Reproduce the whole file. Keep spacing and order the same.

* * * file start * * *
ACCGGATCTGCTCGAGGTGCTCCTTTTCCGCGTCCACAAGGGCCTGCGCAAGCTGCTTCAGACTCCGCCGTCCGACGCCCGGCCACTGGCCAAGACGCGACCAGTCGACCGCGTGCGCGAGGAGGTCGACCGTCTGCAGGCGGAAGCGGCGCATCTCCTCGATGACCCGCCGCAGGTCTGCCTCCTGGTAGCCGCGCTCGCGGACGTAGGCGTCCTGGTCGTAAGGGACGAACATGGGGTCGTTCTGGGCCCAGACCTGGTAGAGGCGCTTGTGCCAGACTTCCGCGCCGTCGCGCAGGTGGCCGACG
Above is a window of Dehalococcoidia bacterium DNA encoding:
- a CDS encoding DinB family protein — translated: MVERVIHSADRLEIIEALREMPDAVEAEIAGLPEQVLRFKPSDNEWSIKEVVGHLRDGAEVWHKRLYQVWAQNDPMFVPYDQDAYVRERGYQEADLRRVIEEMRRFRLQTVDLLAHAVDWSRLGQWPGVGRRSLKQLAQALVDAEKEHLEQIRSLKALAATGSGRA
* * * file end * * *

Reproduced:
ACCGGATCTGCTCGAGGTGCTCCTTTTCCGCGTCCACAAGGGCCTGCGCAAGCTGCTTCAGACTCCGCCGTCCGACGCCCGGCCACTGGCCAAGACGCGACCAGTCGACCGCGTGCGCGAGGAGGTCGACCGTCTGCAGGCGGAAGCGGCGCATCTCCTCGATGACCCGCCGCAGGTCTGCCTCCTGGTAGCCGCGCTCGCGGACGTAGGCGTCCTGGTCGTAAGGGACGAACATGGGGTCGTTCTGGGCCCAGACCTGGTAGAGGCGCTTGTGCCAGACTTCCGCGCCGTCGCGCAGGTGGCCGACG
Above is a window of Dehalococcoidia bacterium DNA encoding:
- a CDS encoding DinB family protein — translated: MVERVIHSADRLEIIEALREMPDAVEAEIAGLPEQVLRFKPSDNEWSIKEVVGHLRDGAEVWHKRLYQVWAQNDPMFVPYDQDAYVRERGYQEADLRRVIEEMRRFRLQTVDLLAHAVDWSRLGQWPGVGRRSLKQLAQALVDAEKEHLEQIRSLKALAATGSGRA